A local activist group held a candlelight vigil Sunday outside of Dane County District Attorney’s home to commemorate Tony Robinson’s death and urge officials to reopen his investigation.
Local activist group Black Umbrella representatives stated that their decision to hold the vigil outside of District Attorney Ismael Ozanne’s house is intended to pressure him to reopen an investigation into Madison Police Department police officer Matt Kenny and his involvement with Robinson’s death. In 2015, Kenny shot and killed Robinson, an unarmed Black teenager, while responding to a call regarding Robinson’s erratic behavior.
“We believe in holding our elected officials accountable for their actions and inaction right at their doorstep,” Black Umbrella said in a statement to the Cardinal. “The district attorney has never allowed a sit down or conversation, or personally answered any phone calls or emails. He also has refused to comment on if he has the power to reopen the case against Matt Kenny.
Black Umbrella held the vigil because the statute of limitations regarding the shooting are due to expire on March 7, sparking renewed calls for officials to press criminal charges against Kenny.
Robinson’s grandmother, Sharon Irwin-Henry, created an online petition to file a lawsuit against Kenny and the MPD before the statute of limitations expires. In the petition, Irwin-Henry accuses Kenny of perjuring himself, and claims that the MPD failed to properly investigate its officers under 42 U.S.C. § 1983.
Lorien Carter, Robinson’s aunt who has been involved in activism and advocacy since Robinson’s death, said she expects that new testimony from expert witnesses will play a major role in showing that Kenny’s recollection of the shooting was inaccurate.
“Tony stood at six foot four, I believe. maybe six-five, Matthew Kenny stood at five foot nothing,” Carter said. “And every single bullet that entered my nephew's body is at a downward trajectory. If things have been the way that he said that it happened on the staircase, where he claimed to have fired up at him, then none of them would be facing downwards.”
In 2017 the city of Madison settled a $3.35 million lawsuit with Robinson’s family over allegations that Kenny lied about his encounter with Robinson.
According to Carter, attempts to pursue justice for Robinson’s death have been met with pushback from local officials, including the MPD, who declined to comment on the six year anniversary of Robinson’s death.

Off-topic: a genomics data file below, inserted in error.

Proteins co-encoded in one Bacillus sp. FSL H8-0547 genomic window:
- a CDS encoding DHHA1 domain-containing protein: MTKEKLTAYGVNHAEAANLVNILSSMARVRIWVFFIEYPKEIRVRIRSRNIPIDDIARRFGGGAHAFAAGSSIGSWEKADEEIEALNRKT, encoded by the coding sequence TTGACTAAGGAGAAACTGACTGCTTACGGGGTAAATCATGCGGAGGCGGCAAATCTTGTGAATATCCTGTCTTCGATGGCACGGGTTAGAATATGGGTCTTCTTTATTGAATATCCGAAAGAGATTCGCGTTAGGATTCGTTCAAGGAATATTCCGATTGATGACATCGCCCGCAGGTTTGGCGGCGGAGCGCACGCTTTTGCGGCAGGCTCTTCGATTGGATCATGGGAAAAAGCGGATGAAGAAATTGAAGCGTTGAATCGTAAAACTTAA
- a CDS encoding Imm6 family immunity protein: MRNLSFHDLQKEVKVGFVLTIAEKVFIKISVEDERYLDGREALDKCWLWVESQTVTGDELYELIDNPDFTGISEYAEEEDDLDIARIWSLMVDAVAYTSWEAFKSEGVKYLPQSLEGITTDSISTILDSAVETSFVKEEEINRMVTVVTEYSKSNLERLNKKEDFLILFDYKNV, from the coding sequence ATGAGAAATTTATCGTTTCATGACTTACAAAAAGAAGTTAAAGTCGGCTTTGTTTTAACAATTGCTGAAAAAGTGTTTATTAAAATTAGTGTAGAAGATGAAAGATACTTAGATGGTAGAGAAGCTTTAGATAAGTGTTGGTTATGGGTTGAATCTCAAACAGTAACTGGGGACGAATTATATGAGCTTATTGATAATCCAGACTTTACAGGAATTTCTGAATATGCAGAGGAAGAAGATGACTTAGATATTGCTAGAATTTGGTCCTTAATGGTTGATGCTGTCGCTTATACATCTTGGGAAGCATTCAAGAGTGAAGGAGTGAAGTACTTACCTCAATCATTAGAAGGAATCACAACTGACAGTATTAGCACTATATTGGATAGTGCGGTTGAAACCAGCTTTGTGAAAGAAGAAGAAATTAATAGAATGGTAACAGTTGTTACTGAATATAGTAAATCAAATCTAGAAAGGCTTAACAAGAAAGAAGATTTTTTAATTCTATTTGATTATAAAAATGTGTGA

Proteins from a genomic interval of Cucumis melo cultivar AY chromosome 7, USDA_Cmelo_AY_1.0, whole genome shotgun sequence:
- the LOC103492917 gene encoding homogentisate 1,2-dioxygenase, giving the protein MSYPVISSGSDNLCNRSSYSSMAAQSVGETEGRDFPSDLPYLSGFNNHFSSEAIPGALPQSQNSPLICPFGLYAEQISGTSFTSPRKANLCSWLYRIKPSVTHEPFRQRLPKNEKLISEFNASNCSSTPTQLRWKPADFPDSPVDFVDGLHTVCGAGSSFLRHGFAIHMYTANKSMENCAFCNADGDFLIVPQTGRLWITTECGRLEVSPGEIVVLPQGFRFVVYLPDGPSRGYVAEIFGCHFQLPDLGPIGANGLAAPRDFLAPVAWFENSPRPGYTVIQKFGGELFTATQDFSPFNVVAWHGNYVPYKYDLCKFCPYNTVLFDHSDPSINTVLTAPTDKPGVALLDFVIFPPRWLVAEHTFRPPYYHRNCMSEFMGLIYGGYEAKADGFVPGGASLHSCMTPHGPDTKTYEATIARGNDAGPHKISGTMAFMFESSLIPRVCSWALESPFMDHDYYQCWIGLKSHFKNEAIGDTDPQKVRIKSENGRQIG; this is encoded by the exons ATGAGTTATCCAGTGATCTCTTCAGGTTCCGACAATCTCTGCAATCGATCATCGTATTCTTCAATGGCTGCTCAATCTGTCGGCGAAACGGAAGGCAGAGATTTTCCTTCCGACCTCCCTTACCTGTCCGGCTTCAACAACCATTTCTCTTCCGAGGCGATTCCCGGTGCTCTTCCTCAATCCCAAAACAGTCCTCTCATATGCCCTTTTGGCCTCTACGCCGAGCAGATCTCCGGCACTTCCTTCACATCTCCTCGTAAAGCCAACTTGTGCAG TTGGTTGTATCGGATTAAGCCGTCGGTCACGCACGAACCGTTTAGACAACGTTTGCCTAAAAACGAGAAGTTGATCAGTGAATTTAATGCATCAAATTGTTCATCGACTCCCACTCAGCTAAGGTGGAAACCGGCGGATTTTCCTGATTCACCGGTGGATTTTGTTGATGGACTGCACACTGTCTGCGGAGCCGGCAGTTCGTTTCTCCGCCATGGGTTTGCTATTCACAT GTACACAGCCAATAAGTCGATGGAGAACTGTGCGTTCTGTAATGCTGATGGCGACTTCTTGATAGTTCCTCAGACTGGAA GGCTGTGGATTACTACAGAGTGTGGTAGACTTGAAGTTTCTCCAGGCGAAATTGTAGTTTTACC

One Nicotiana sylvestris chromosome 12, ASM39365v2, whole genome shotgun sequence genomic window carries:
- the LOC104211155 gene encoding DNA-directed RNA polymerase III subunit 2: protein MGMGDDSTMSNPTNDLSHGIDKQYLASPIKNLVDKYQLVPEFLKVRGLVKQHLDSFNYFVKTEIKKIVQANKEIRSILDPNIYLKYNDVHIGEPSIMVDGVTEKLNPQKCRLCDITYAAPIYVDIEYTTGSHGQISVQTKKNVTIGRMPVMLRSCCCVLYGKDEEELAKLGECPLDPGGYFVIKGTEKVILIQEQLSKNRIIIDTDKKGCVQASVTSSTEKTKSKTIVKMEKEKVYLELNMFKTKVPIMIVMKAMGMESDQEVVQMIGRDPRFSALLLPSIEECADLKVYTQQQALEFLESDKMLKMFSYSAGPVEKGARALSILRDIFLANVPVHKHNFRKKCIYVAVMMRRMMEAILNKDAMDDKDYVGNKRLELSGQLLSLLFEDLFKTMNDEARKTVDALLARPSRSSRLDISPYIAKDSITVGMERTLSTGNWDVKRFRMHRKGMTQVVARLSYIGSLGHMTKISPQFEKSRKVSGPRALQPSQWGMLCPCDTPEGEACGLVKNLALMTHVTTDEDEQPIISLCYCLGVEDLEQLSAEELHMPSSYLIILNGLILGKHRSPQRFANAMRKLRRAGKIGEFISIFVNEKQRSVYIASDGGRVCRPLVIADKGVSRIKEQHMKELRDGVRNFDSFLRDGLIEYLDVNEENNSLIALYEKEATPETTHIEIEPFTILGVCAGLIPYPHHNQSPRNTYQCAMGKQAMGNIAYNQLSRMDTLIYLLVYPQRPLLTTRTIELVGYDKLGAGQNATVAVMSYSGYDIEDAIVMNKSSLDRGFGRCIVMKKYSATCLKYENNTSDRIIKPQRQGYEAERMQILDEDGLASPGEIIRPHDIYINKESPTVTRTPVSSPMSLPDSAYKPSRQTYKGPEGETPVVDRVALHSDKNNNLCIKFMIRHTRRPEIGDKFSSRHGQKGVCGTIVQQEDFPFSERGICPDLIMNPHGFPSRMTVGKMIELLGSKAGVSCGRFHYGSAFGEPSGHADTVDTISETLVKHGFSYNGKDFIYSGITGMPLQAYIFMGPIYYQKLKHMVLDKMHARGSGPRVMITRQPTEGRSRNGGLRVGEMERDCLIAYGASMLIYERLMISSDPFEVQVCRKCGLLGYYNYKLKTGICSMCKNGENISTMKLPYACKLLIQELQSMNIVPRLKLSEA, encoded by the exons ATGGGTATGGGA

“Everybody in government has given us pushback,” Carter said. “The only time that I can genuinely say that I haven't received pushback is when you're talking to specific officers one-on-one who don't agree with what had happened.”
Carter claims that the District Attorney’s Office behaved unprofessionally following the death of Robinson, which added to the trauma experienced by family members. Carter alleged that Ozanne purposefully waited until Mother’s Day to inform Robinson’s family that he planned not to file charges against Kenny.
“The DA had decided to call us and let us know, even though he had known days before,” Carter said. “Even during the phone call, he said yeah, my wife didn't want me to call you on Mother's Day either. But I knew that there was no time that was going to be a good time.”
Carter also questioned Ozanne’s commitment to his constituents, claiming that the District Attorney failed to properly review all of the evidence surrounding the incident.
“He said that, ‘oh, because I’m a person of color, I can understand. Trust me when I tell you that this wasn't an easy decision for me to come to,’ but we all know it was,” Carter said. “It was so easy, in fact, that you didn't go over not a single stitch of evidence in crimes with police officer-involved shootings.”
Carter also said that, during her first visit with MPD following her nephew’s death, former interim Police Chief Vic Wahl made an insensitive joke.
“At the end of the interview, he looks at us and he smiles and he said to my brother and I ‘you two should come work for me.’ Did you just offer us a job after your department killed our nephew? Are you serious right now?” Carter said.
Carter voiced her hope that her efforts to pursue criminal charges against Kenny and the MPD will be aided by renewed interest in racial justice following the protests against police brutality that occurred throughout 2020.
“We’ve got the whole city of Madison wanting to participate now,” said Carter. “This year is the first year that we have just huge public support because of everything that happened in 2020 with racial injustice coming out.”